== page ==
Prepared for an illustrious protest, I put my hands on my hips just as my mother gave me the look and said in an unyielding tone “Not today, Alana Marie….not today.” I crossed my arms and hung my head as she kissed me on the forehead and said, “Have a good day, listen to your daddy and stay in the house!” Picking up her patent leather purse, she opened the door and said” I will be home before curfew, now lock the door honey” and with that she feigned a smile, walked out and closed the door behind her.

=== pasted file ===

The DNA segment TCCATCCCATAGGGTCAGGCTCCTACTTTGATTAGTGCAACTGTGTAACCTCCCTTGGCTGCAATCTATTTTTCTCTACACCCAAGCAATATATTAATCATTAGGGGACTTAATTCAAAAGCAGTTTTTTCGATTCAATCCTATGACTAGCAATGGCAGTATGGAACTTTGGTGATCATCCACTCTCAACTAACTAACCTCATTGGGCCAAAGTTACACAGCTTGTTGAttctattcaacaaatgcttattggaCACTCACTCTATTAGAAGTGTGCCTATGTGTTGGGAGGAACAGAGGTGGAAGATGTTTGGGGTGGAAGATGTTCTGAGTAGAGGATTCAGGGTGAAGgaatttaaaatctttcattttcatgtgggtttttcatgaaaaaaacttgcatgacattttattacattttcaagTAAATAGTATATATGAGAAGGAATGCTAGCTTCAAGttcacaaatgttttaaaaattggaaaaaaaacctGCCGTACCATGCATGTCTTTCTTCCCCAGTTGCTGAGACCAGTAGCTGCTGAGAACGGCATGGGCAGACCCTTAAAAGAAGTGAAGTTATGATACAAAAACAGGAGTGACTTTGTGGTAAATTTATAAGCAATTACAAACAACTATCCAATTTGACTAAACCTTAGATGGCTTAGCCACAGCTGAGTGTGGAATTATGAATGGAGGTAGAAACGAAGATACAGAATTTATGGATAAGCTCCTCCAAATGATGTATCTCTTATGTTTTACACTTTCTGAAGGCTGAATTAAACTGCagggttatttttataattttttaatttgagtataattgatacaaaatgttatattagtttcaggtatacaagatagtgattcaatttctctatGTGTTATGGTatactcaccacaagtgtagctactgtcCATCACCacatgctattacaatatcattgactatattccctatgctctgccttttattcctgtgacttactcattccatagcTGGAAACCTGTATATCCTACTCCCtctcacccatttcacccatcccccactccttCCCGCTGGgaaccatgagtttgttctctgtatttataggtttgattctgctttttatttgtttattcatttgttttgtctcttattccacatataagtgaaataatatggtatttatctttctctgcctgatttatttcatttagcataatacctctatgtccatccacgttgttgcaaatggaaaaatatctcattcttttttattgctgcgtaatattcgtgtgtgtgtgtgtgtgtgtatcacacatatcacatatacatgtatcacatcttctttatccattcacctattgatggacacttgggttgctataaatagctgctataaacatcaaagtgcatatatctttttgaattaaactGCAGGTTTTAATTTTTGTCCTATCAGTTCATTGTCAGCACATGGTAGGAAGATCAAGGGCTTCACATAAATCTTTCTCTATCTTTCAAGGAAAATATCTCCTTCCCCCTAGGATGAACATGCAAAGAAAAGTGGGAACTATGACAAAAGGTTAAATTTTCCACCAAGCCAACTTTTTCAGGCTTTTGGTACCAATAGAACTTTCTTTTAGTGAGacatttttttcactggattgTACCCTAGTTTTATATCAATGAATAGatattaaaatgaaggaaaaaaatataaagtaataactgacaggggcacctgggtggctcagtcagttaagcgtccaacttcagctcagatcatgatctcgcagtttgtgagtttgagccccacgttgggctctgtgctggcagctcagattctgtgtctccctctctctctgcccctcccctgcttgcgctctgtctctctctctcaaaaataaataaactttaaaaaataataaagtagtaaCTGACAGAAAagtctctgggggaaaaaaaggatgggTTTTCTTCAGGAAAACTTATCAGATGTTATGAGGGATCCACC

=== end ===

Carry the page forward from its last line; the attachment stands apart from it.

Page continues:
After a morning of hot cocoa, burnt toast and more news broadcasts with my brothers, our father suggested we take a ride to check out the neighborhood. I wasn’t really sure just exactly what we were “checking out” but we were all for getting out of the stifling house, even though I knew that my mother would be furious when she found out. Dad grabbed the keys to the tan, Ford Falcon and we all scrambled out the front door. As we stepped out into the summer sunshine we could hear sirens in the distance, lots of them. The air was thick with the scent of burning wood and destruction and a cloud of black smoke rose continuously above downtown Detroit. We stood in silence on the porch and absorbed the strangeness of it all. With the exception of the endless whine of sirens in the distance there was an awkward stillness on our block. There were no children laughing, no barking dogs or transistor radios playing; just an eerie silence as we made our way to the Falcon parked on the street.